Dementia UK are constantly updating the coronavirus hub on their website. Visit it to read the latest advice from dementia specialist Admiral Nurses, including the list of frequently asked questions coming through to the Dementia UK Helpline.
Coronavirus: advice for families looking after someone with dementia
The current government advice is for everyone over age 70 or with other health conditions to stay at home for up to 16 weeks. This does not specifically include people with dementia; but if the person you care for has other health considerations, or is in any way vulnerable, you might decide to follow this advice. Full detail here
Coronavirus: questions and answers
Dementia UK have put together a list of commonly asked questions totheir Helpline, which will be updated as and when the situation develops. Full detail here
Leaflets and information
Information, blogs and ideas for people living with dementia during this time. Full detail here
William N Whiteley et al. | Are large simple trials for dementia prevention possible? | Age and Ageing | published 12th December 2019
Large simple trials have transformed care for heart attack and stroke. Lessons from these trials may be applicable to dementia prevention.
The size of the population and duration of follow-up needed for dementia prevention trials will be a major challenge. The reliable identification of higher risk populations is difficult but will be important.
Patients and families prioritise loss of function. Loss of functional abilities or clinical dementia are infrequent, but might be measured with lower variability than cognitive scores.
New trials of dementia prevention are needed to test novel strategies and agents. Large, simple, cardiovascular trials have successfully discovered treatments with moderate but worthwhile effects to prevent heart attack and stroke. The design of these trials may hold lessons for the dementia prevention.Here we outline suitable populations, interventions and outcomes for large simple trials in dementia prevention. We consider what features are needed to maximise efficiency. Populations could be selected by age, clinical or genetic risk factors or clinical presentation. Patients and their families prioritise functional and clinical outcomes over cognitive scores and levels of biomarkers. Loss of particular functions or dementia diagnoses therefore are most meaningful to participants and potential patients and can be measured in large trials.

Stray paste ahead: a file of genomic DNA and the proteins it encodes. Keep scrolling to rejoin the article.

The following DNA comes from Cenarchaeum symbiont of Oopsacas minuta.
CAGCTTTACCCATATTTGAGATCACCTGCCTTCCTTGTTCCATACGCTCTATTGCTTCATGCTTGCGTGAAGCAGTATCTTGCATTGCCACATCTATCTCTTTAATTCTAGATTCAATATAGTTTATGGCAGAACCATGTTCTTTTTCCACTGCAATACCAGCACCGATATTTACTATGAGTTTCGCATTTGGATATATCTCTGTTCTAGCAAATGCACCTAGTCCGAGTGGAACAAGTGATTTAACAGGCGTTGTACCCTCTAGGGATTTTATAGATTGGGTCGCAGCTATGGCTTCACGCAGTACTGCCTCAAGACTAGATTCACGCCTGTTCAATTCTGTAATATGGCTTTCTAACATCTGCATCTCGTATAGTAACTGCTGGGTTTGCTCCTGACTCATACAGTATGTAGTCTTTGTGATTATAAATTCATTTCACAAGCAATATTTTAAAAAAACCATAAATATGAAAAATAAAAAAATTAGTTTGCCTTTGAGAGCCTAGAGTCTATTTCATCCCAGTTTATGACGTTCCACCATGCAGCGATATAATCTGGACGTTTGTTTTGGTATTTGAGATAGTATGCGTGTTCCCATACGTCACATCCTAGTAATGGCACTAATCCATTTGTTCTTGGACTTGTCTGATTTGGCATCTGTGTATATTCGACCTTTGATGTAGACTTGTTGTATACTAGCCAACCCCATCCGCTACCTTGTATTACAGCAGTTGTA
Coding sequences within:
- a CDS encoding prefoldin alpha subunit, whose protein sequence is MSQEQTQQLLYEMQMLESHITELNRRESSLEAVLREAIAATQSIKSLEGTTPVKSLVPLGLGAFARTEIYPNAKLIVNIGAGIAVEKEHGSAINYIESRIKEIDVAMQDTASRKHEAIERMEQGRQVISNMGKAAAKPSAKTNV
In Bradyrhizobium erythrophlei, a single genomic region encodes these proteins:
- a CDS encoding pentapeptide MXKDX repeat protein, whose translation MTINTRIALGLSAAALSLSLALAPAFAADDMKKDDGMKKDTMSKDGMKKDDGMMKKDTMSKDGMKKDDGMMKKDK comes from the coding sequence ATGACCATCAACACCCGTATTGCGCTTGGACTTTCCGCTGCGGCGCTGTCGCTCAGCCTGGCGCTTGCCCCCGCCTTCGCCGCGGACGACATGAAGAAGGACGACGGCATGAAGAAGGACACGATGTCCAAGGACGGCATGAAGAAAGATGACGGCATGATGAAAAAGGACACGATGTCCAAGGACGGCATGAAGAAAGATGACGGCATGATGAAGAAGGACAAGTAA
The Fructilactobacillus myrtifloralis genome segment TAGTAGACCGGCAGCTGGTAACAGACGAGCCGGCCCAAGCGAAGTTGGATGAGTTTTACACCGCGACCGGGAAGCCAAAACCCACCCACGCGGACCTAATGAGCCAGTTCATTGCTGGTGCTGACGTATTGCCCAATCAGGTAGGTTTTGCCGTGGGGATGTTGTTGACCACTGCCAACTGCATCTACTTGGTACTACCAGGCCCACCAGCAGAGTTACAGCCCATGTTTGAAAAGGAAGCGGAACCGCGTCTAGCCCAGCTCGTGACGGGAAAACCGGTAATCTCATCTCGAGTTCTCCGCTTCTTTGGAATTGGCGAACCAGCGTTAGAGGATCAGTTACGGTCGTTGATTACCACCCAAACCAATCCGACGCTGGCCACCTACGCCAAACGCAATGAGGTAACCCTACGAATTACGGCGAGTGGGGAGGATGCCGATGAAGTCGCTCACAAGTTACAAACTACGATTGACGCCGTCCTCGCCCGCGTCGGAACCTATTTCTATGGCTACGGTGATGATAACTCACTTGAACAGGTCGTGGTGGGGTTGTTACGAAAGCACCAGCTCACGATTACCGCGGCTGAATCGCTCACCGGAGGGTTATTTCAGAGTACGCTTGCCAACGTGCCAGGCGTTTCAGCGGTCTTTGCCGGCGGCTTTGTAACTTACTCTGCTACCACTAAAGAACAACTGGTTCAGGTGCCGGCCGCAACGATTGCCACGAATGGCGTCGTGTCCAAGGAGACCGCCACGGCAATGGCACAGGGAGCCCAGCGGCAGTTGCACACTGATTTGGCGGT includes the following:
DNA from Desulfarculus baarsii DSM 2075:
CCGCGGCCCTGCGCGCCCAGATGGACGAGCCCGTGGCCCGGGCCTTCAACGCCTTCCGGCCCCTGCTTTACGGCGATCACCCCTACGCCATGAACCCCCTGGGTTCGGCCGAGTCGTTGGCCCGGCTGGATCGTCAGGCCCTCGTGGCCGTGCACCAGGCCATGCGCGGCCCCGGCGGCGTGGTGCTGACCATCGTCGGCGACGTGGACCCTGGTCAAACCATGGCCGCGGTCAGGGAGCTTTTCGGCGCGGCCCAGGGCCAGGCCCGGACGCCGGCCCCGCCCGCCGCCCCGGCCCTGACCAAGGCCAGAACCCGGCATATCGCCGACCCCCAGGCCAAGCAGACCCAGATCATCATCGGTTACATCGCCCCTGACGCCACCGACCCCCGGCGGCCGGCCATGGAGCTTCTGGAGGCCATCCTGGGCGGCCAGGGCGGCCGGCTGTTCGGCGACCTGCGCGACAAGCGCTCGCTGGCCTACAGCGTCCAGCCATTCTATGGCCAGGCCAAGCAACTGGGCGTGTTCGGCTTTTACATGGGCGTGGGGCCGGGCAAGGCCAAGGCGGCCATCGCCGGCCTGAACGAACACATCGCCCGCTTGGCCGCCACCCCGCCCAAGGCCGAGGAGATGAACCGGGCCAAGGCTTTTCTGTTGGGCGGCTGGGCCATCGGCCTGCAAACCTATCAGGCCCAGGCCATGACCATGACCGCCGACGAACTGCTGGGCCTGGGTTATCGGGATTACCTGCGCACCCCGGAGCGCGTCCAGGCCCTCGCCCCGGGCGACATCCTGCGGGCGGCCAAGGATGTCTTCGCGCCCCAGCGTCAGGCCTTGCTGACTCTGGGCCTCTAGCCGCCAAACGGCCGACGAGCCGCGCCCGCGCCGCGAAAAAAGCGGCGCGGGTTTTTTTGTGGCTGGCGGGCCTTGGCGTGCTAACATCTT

The size of the population and duration of follow-up needed for dementia prevention trials will be a major challenge and will need collaboration between many clinical investigators, funders and patient organisations.
All Party Parliamentary Group | June 2019 | Hidden no more: Dementia and disability
A new report from the All Party Parliamentary Group aims to shine a spotlight on dementia as a disability, to enable people with dementia to assert their rights to services and for their rights as citizens to be treated fairly and equally. Thousands of people who responded to the All-Party Parliamentary Group (APPG) inquiry agreed that they see dementia as a disability. But they told the APPG that society is lagging behind and failing to uphold the legal rights of people with dementia. Within the report the All Party Parliamentary Group identify six key areas for action which have a direct impact on people’s daily lives, these are:
This review looks to identify and describe informal carers’ motivations for caring for people living with dementia, including their motivations at the start of caring and motivations for continuing to care. The authors also, where possible, aimed to qualitatively identify and describe any similarities or differences in motivations amongst different demographic groups e.g. in terms of gender and relationships (e.g. spouse versus adult child) and ethnic or cultural groups | BMC Geriatrics
Informal, often family carers play a vital role in supporting people living with dementia in the community. With ageing populations, the part played by these carers is increasing making it important that we understand what motivates them to take on the role. This systematic review aimed to identify and synthesise qualitative literature describing what motivates people to care for someone with dementia.
The review followed the Centre for Reviews and Dissemination (CRD) guidelines. Six electronic databases were searched from their first records until August 2018. Synthesis was narrative.